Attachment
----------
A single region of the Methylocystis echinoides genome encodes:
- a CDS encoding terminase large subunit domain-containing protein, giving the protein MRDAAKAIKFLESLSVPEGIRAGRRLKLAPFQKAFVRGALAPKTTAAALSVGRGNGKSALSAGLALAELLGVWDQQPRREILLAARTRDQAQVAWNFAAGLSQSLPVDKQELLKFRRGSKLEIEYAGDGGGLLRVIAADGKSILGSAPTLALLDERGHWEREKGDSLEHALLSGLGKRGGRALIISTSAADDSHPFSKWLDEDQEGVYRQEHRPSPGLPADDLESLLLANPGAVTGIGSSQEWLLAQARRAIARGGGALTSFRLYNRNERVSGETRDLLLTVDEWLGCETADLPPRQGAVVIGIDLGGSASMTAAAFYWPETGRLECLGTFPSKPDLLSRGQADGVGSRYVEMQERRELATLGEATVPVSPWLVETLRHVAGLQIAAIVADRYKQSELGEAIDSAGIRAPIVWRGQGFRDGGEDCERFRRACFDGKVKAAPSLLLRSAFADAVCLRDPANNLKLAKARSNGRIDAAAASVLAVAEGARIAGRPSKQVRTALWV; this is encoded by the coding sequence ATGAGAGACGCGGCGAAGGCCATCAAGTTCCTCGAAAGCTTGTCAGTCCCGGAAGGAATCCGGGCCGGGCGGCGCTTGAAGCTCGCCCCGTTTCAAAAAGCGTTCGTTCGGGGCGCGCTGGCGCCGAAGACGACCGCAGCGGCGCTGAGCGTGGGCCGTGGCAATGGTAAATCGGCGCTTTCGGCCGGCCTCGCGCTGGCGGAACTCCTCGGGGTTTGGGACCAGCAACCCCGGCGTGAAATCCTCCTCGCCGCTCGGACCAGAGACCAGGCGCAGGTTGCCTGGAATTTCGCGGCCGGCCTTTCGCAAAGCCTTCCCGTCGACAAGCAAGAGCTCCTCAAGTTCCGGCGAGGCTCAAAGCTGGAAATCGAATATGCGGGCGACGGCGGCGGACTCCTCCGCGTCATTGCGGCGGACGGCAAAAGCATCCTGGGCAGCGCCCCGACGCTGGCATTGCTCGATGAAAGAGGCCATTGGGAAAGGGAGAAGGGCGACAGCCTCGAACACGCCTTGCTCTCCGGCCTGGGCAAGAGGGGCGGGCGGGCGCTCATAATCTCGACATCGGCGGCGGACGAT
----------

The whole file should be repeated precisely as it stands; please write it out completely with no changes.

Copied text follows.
A single region of the Methylocystis echinoides genome encodes:
- a CDS encoding terminase large subunit domain-containing protein, giving the protein MRDAAKAIKFLESLSVPEGIRAGRRLKLAPFQKAFVRGALAPKTTAAALSVGRGNGKSALSAGLALAELLGVWDQQPRREILLAARTRDQAQVAWNFAAGLSQSLPVDKQELLKFRRGSKLEIEYAGDGGGLLRVIAADGKSILGSAPTLALLDERGHWEREKGDSLEHALLSGLGKRGGRALIISTSAADDSHPFSKWLDEDQEGVYRQEHRPSPGLPADDLESLLLANPGAVTGIGSSQEWLLAQARRAIARGGGALTSFRLYNRNERVSGETRDLLLTVDEWLGCETADLPPRQGAVVIGIDLGGSASMTAAAFYWPETGRLECLGTFPSKPDLLSRGQADGVGSRYVEMQERRELATLGEATVPVSPWLVETLRHVAGLQIAAIVADRYKQSELGEAIDSAGIRAPIVWRGQGFRDGGEDCERFRRACFDGKVKAAPSLLLRSAFADAVCLRDPANNLKLAKARSNGRIDAAAASVLAVAEGARIAGRPSKQVRTALWV; this is encoded by the coding sequence ATGAGAGACGCGGCGAAGGCCATCAAGTTCCTCGAAAGCTTGTCAGTCCCGGAAGGAATCCGGGCCGGGCGGCGCTTGAAGCTCGCCCCGTTTCAAAAAGCGTTCGTTCGGGGCGCGCTGGCGCCGAAGACGACCGCAGCGGCGCTGAGCGTGGGCCGTGGCAATGGTAAATCGGCGCTTTCGGCCGGCCTCGCGCTGGCGGAACTCCTCGGGGTTTGGGACCAGCAACCCCGGCGTGAAATCCTCCTCGCCGCTCGGACCAGAGACCAGGCGCAGGTTGCCTGGAATTTCGCGGCCGGCCTTTCGCAAAGCCTTCCCGTCGACAAGCAAGAGCTCCTCAAGTTCCGGCGAGGCTCAAAGCTGGAAATCGAATATGCGGGCGACGGCGGCGGACTCCTCCGCGTCATTGCGGCGGACGGCAAAAGCATCCTGGGCAGCGCCCCGACGCTGGCATTGCTCGATGAAAGAGGCCATTGGGAAAGGGAGAAGGGCGACAGCCTCGAACACGCCTTGCTCTCCGGCCTGGGCAAGAGGGGCGGGCGGGCGCTCATAATCTCGACATCGGCGGCGGACGAT